Let me tell you: no one needs this book more than the Virgos out there—detail-oriented perfectionists who can drive themselves crazy if they don’t meet their own sky-high standards. Take it from this Zen Buddhist monk: it’s actually perfect to be just as you are.
Tom Barbash, The Dakota Winters
Ever the aesthetes, this month Libras will most appreciate this star-studded novel set in picturesque 1980s New York City—and off Cold Spring Harbor, where our narrator gives John Lennon sailing lessons. Yes, that’s right, John Lennon on a boat! It doesn’t get more perfectly charming than that.
Yan Lianke, The Day the Sun Died
There’s nothing cooler to a Scorpio, the darkest and most destructive of signs, than a family of undertakers. Except maybe when all of the people in their village start sleepwalking—and carrying out their deepest secret desires (including some 539 murders in one night) while they do. Relatable!
Guy Gunaratne, In Our Mad and Furious City
Quick-talking, jet-setting Sags will inhale this frantic, gritty novel about two days in the lives of three of “London’s scowling youth,” each of them second generation immigrants from different parts of the world, who usually spend their time playing football and talking about girls. The murder of an off-duty soldier ignites their world with racial and religious tensions, and the many dialects and slang words and lingos create a fascinating, mind-expanding read. It may not inspire a trip to North London, but after reading it, you may not need to go.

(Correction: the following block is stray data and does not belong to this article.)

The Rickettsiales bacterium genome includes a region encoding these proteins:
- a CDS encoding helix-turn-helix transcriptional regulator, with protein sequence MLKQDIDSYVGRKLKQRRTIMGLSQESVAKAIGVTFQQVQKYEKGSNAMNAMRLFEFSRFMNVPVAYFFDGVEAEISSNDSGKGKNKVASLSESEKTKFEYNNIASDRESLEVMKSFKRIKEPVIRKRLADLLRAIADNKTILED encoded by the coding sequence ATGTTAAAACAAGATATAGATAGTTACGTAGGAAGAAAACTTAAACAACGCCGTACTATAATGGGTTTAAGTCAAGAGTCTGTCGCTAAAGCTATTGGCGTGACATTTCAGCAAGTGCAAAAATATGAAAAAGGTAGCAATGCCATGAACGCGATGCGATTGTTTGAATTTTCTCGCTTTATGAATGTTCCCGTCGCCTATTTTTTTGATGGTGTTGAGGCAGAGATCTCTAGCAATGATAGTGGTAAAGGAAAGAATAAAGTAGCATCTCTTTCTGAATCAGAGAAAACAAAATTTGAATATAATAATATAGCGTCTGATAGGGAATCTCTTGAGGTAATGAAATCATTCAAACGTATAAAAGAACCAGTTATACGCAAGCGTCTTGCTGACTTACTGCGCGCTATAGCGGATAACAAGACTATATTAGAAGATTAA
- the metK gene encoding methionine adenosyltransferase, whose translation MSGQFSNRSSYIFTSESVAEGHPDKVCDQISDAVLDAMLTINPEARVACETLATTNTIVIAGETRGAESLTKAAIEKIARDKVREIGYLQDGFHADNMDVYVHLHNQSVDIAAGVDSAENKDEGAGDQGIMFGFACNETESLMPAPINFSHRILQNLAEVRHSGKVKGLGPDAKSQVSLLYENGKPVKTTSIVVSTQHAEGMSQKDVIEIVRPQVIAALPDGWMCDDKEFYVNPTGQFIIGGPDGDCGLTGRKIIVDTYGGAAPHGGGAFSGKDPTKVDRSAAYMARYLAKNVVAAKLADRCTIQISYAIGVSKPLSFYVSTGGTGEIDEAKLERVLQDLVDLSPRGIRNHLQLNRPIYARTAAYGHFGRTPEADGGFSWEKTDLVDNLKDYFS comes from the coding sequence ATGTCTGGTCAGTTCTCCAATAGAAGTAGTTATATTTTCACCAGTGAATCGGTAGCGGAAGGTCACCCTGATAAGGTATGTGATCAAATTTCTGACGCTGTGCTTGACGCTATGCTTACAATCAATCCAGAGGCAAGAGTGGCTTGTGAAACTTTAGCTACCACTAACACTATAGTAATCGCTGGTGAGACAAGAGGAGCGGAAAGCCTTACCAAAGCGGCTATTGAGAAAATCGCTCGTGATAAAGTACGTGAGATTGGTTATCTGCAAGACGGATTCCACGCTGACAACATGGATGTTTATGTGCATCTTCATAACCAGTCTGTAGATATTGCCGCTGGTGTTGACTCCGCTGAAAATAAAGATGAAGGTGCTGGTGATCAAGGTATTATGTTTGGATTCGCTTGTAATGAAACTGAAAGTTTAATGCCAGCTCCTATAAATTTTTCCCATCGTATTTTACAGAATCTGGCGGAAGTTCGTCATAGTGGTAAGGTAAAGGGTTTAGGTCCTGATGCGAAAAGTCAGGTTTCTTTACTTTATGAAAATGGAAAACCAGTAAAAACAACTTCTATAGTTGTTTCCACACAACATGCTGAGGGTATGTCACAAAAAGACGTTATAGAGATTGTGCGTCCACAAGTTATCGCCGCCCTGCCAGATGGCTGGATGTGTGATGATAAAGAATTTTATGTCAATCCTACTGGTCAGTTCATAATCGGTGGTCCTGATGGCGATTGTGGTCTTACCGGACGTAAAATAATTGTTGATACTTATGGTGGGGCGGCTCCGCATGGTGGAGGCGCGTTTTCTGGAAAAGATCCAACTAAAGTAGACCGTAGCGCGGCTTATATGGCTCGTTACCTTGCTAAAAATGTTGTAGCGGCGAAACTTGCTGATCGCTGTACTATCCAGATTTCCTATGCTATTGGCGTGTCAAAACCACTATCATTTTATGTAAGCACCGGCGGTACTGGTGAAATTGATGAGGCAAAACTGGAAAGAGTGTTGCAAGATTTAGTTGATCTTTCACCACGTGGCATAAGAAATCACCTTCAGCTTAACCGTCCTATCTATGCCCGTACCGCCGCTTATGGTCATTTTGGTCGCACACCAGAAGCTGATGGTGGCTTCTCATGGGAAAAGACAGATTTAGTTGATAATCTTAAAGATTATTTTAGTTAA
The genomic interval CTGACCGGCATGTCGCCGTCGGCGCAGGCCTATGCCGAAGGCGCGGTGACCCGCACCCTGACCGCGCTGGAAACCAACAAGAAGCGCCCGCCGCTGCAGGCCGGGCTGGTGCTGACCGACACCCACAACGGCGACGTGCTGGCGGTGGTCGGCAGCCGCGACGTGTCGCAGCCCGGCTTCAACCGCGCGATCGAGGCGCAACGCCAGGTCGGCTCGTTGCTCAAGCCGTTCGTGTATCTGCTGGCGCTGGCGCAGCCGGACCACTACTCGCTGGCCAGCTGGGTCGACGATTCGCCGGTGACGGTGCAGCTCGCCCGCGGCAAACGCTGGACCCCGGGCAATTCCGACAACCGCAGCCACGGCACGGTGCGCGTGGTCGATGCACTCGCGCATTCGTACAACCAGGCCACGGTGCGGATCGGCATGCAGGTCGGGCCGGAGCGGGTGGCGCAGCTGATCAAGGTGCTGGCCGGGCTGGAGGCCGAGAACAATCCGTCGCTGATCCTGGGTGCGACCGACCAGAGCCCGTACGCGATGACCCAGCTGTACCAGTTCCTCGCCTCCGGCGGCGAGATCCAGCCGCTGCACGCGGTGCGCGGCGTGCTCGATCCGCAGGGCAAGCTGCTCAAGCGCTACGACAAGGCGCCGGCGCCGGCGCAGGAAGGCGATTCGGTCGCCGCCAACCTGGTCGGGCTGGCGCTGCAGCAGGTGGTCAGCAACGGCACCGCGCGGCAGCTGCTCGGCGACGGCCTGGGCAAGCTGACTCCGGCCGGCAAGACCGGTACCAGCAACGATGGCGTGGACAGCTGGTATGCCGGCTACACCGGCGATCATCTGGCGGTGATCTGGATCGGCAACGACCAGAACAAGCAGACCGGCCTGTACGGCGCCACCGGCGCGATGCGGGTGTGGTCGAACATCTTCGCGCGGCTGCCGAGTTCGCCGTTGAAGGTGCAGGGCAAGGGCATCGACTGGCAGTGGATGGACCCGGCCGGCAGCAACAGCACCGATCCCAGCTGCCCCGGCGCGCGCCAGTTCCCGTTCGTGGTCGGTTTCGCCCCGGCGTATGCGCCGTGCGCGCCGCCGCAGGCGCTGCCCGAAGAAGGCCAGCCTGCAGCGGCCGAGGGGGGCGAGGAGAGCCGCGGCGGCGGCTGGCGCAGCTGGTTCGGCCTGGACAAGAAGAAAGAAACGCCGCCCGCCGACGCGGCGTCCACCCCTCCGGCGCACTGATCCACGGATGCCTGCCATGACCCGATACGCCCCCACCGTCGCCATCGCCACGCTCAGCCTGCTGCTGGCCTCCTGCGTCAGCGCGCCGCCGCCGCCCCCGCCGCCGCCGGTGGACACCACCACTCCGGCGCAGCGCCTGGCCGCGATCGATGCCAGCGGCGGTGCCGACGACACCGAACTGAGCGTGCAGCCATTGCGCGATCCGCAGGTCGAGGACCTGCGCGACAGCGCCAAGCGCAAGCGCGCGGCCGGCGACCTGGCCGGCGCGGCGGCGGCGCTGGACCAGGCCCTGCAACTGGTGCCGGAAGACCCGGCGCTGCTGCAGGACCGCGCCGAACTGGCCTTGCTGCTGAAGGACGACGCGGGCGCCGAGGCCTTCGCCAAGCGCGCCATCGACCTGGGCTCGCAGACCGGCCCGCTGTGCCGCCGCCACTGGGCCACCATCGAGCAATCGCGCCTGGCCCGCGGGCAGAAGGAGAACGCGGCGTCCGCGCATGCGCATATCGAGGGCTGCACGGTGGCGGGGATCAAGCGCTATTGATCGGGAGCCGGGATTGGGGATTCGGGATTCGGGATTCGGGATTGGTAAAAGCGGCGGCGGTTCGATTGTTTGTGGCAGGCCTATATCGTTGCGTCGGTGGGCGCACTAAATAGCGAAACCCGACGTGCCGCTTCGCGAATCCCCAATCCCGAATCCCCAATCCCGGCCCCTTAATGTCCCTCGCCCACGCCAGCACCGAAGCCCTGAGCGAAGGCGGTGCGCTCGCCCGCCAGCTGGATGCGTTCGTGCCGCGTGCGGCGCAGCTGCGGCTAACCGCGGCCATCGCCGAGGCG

Anna Burns, Milkman
Capricorns are practical and cautious, but filled with a prodigious inner strength, sometimes stemming from early hardships. So perhaps they would relate to the main character in Burns’s Booker Prize-winning Milkman, a middle sister, one of ten, who just wants to study and keep her head down—but after she catches the eye of the creepy neighborhood milkman, will not be allowed to do so.